So why did the Bills covet Bass enough to draft the kicker? Well… maybe some fate? If you recall, the COVID-19 pandemic hit as the NFL Draft was rolling around. In March, a month prior to the draft in April, the situation got serious for everyone and the NFL.

In a flash, NFL teams recalled their college scouts and coaches traveling to pro days and prospect workouts. But it just so happened that Bills special teams coordinator Heath Farwell was actually still in Georgia and even with pro days being canceled, Farwell was still able to attend Bass’s workout. Not only that, Farwell was the only special teams coordinator that made it there to meet him in person… the two even managed to go out for a meal, a standard protocol pre-draft.

Farwell described earlier this offseason how that was a difference maker.

“I really got an opportunity to understand what he’s about, understand the competitor that he is, the mindset, the toughness, how smart he is as a football player. Not just as a kicker, but the understanding of the game in general.”

That’s ridiculous

The first way you might have got to know Bass was through a few trick shot videos. A good way to see what a guy is made of, right? Well let’s dust them off again.

In December 2018, Bass shared two kicks he made. A 50 yarder and another from 60. The twist? He barely even moved when splitting the posts:

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Put in the extra effort

Remember how Josh Allen caught all that attention for getting his teammates together for workouts in Flordia? Well, the Bills specialists did the same and Bass was included.

According to the New York Times, who was going to a feature on the Ferguson brothers, which includes Buffalo’s long snapper Reid Ferguson…Bass, along with then-Bills punter Kaare Vedvik met up in Georgia with Reid and his brother, now-Dolphins long snapper Blake Ferguson, to do some offseason workouts. Bass would drive two hours from South Carolina to get there.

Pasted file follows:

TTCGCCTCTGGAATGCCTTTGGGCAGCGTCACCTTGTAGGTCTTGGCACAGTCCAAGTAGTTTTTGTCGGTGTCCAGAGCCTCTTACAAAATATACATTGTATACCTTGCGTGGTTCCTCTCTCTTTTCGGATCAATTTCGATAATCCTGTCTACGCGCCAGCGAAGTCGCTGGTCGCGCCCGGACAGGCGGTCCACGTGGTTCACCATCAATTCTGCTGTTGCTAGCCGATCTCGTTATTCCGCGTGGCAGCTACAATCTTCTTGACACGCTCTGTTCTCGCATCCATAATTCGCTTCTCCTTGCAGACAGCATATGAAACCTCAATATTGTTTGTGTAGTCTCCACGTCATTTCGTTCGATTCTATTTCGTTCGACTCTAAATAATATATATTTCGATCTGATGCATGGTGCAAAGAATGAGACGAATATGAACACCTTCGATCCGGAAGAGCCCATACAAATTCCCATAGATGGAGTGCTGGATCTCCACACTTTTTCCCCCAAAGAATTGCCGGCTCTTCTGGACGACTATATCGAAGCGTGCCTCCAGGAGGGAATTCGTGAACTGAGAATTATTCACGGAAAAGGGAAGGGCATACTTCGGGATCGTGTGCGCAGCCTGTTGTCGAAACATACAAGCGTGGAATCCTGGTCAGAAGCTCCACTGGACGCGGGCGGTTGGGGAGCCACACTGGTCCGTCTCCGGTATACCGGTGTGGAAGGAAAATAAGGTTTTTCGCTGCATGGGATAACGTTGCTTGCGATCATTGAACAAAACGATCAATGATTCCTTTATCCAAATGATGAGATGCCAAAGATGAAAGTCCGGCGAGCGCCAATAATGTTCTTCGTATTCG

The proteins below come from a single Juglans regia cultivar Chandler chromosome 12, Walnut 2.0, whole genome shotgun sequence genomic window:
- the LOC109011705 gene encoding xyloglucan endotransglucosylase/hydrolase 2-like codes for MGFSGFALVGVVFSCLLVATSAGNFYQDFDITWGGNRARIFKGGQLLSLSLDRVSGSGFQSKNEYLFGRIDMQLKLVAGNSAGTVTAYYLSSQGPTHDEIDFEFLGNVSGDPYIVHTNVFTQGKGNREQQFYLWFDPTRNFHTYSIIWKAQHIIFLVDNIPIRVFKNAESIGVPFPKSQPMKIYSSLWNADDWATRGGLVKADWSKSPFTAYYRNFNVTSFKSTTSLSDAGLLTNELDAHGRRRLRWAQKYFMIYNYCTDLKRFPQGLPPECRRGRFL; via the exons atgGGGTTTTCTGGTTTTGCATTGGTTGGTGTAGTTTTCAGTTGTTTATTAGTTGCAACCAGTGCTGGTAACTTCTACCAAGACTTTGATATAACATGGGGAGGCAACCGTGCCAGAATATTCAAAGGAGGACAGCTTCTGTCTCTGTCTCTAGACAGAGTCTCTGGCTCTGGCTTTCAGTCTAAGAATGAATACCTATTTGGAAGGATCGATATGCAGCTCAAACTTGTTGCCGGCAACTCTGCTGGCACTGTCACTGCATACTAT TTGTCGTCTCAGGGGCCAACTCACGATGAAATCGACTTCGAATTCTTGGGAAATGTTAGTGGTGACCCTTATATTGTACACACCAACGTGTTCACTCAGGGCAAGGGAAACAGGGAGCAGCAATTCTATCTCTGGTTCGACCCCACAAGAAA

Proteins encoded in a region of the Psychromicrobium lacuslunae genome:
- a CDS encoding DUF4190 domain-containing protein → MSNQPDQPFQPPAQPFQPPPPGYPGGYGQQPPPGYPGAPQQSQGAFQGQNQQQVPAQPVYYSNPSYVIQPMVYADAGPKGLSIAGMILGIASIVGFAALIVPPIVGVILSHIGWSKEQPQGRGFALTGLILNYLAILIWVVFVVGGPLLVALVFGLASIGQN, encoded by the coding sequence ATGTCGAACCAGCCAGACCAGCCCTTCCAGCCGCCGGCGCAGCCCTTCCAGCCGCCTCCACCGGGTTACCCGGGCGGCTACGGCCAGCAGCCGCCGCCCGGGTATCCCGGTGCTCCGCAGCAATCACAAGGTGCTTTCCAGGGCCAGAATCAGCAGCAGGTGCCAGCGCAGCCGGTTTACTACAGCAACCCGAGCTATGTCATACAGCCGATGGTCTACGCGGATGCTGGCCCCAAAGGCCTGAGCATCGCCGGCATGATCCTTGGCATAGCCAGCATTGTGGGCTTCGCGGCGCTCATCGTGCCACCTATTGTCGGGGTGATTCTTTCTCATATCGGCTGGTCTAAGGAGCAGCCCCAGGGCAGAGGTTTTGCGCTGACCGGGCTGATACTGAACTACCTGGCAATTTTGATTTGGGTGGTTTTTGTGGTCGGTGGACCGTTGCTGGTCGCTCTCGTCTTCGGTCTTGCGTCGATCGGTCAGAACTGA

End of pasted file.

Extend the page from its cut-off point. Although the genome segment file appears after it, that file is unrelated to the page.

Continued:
It’s said that Vedvik actually ended up moving closer to the Fergusons place to make it easier, but the article never never indicates that Bass did anything other than just drive two hours to get workouts in during the middle of a pandemic earlier this offseason. Sounds like he made multiple hours-long commutes just to get in some work.

Sounds like Bass will fit into the process and culture that the Bills have touted since Sean McDermott’s arrival, certainly.

Bowl-winning kick

Bass won’t get to play in front of NFL fans for a long time. At least, not a full stadium’s worth. Maybe that makes it a good year to be a rookie kicker?

Anyway, Bass is still proven as a clutch guy with all eyes on him. He won the Camellia Bowl for Georgia Southern on a 40-yard field goal as time expired, lifting them to a 23-21 win over Eastern Michigan.

Check it out:

Ronaldo or Messi?

We can’t not round this up without some fun, right?

As mentioned, Bass, a kicker, played soccer. Not a surprise. What is?

Well, let it speak for yourself, look at this freakin’ free kick he curled into the top corner during his high school days: